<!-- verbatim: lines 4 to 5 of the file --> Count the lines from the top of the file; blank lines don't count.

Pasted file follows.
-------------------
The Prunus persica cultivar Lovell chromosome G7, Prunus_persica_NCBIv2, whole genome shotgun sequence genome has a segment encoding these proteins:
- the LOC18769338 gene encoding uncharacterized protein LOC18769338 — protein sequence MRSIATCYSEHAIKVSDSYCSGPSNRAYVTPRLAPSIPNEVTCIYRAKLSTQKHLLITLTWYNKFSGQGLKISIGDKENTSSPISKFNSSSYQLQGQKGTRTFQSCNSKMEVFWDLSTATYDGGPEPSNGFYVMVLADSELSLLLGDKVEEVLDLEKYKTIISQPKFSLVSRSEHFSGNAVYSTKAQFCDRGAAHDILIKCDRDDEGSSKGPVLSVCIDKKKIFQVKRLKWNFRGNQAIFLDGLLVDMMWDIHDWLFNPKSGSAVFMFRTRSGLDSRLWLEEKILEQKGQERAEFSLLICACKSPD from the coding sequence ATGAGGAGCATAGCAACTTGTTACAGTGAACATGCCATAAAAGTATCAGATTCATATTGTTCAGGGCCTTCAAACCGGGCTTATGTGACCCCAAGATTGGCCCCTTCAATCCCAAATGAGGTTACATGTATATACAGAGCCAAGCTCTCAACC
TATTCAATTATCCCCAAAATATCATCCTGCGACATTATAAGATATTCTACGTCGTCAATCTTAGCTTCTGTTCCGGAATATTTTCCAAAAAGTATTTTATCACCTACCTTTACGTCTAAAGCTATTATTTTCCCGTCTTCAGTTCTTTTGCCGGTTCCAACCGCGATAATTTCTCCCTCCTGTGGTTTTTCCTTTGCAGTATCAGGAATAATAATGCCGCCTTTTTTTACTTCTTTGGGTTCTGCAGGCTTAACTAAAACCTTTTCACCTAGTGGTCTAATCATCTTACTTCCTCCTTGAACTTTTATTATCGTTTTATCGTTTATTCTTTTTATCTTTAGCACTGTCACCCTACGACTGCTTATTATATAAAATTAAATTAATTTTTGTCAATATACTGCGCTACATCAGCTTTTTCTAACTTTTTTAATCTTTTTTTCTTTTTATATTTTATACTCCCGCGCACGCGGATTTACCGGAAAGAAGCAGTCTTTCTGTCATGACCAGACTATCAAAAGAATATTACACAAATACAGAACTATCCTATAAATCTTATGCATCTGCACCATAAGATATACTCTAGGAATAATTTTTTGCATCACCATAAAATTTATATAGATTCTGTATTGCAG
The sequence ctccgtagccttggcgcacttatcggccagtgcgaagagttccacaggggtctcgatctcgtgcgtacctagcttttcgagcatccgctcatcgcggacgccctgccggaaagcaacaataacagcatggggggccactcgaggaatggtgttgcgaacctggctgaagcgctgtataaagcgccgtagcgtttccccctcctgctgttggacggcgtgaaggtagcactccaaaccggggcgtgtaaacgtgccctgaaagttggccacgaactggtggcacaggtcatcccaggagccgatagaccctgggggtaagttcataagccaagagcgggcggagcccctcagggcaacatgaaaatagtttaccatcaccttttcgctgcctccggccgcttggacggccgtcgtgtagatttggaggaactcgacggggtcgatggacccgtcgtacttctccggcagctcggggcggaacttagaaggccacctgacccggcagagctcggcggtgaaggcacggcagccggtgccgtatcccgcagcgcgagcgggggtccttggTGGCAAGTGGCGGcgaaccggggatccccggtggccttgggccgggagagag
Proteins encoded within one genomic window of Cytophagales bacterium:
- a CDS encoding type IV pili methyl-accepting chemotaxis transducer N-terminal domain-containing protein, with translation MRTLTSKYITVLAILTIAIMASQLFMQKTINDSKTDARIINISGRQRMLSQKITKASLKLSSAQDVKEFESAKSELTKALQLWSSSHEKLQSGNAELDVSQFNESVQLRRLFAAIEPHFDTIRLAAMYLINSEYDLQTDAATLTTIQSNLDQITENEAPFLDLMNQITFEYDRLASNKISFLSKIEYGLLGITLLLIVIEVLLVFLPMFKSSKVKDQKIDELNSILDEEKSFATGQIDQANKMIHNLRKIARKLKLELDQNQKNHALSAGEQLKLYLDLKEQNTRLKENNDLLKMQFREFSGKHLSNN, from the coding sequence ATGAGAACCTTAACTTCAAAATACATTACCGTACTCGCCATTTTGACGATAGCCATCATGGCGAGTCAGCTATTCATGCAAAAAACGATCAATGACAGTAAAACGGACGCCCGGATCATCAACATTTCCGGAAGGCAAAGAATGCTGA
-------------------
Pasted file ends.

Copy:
The sequence ctccgtagccttggcgcacttatcggccagtgcgaagagttccacaggggtctcgatctcgtgcgtacctagcttttcgagcatccgctcatcgcggacgccctgccggaaagcaacaataacagcatggggggccactcgaggaatggtgttgcgaacctggctgaagcgctgtataaagcgccgtagcgtttccccctcctgctgttggacggcgtgaaggtagcactccaaaccggggcgtgtaaacgtgccctgaaagttggccacgaactggtggcacaggtcatcccaggagccgatagaccctgggggtaagttcataagccaagagcgggcggagcccctcagggcaacatgaaaatagtttaccatcaccttttcgctgcctccggccgcttggacggccgtcgtgtagatttggaggaactcgacggggtcgatggacccgtcgtacttctccggcagctcggggcggaacttagaaggccacctgacccggcagagctcggcggtgaaggcacggcagccggtgccgtatcccgcagcgcgagcgggggtccttggTGGCAAGTGGCGGcgaaccggggatccccggtggccttgggccgggagagag
Proteins encoded within one genomic window of Cytophagales bacterium: